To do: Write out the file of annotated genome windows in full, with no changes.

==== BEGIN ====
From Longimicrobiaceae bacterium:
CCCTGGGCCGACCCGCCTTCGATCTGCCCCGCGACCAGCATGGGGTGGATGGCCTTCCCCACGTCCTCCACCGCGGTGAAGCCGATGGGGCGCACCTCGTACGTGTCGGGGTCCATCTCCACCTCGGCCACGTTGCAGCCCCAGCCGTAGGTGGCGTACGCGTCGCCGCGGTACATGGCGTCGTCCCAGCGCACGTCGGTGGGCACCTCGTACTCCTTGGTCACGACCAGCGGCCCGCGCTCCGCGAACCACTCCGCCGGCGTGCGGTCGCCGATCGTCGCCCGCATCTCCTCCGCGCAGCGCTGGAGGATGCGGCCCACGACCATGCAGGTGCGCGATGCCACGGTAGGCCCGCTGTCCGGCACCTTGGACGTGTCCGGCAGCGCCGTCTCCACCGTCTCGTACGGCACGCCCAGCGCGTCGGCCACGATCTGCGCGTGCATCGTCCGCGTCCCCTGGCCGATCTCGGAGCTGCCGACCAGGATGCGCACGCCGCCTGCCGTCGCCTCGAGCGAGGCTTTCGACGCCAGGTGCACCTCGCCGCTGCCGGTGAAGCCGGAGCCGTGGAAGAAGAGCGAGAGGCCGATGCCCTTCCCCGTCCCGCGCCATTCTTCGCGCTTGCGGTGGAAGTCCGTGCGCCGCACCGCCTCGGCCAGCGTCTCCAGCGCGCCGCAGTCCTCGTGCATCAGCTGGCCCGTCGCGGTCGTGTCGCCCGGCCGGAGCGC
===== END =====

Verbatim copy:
From Longimicrobiaceae bacterium:
CCCTGGGCCGACCCGCCTTCGATCTGCCCCGCGACCAGCATGGGGTGGATGGCCTTCCCCACGTCCTCCACCGCGGTGAAGCCGATGGGGCGCACCTCGTACGTGTCGGGGTCCATCTCCACCTCGGCCACGTTGCAGCCCCAGCCGTAGGTGGCGTACGCGTCGCCGCGGTACATGGCGTCGTCCCAGCGCACGTCGGTGGGCACCTCGTACTCCTTGGTCACGACCAGCGGCCCGCGCTCCGCGAACCACTCCGCCGGCGTGCGGTCGCCGATCGTCGCCCGCATCTCCTCCGCGCAGCGCTGGAGGATGCGGCCCACGACCATGCAGGTGCGCGATGCCACGGTAGGCCCGCTGTCCGGCACCTTGGACGTGTCCGGCAGCGCCGTCTCCACCGTCTCGTACGGCACGCCCAGCGCGTCGGCCACGATCTGCGCGTGCATCGTCCGCGTCCCCTGGCCGATCTCGGAGCTGCCGACCAGGATGCGCACGCCGCCTGCCGTCGCCTCGAGCGAGGCTTTCGACGCCAGGTGCACCTCGCCGCTGCCGGTGAAGCCGGAGCCGTGGAAGAAGAGCGAGAGGCCGATGCCCTTCCCCGTCCCGCGCCATTCTTCGCGCTTGCGGTGGAAGTCCGTGCGCCGCACCGCCTCGGCCAGCGTCTCCAGCGCGCCGCAGTCCTCGTGCATCAGCTGGCCCGTCGCGGTCGTGTCGCCCGGCCGGAGCGC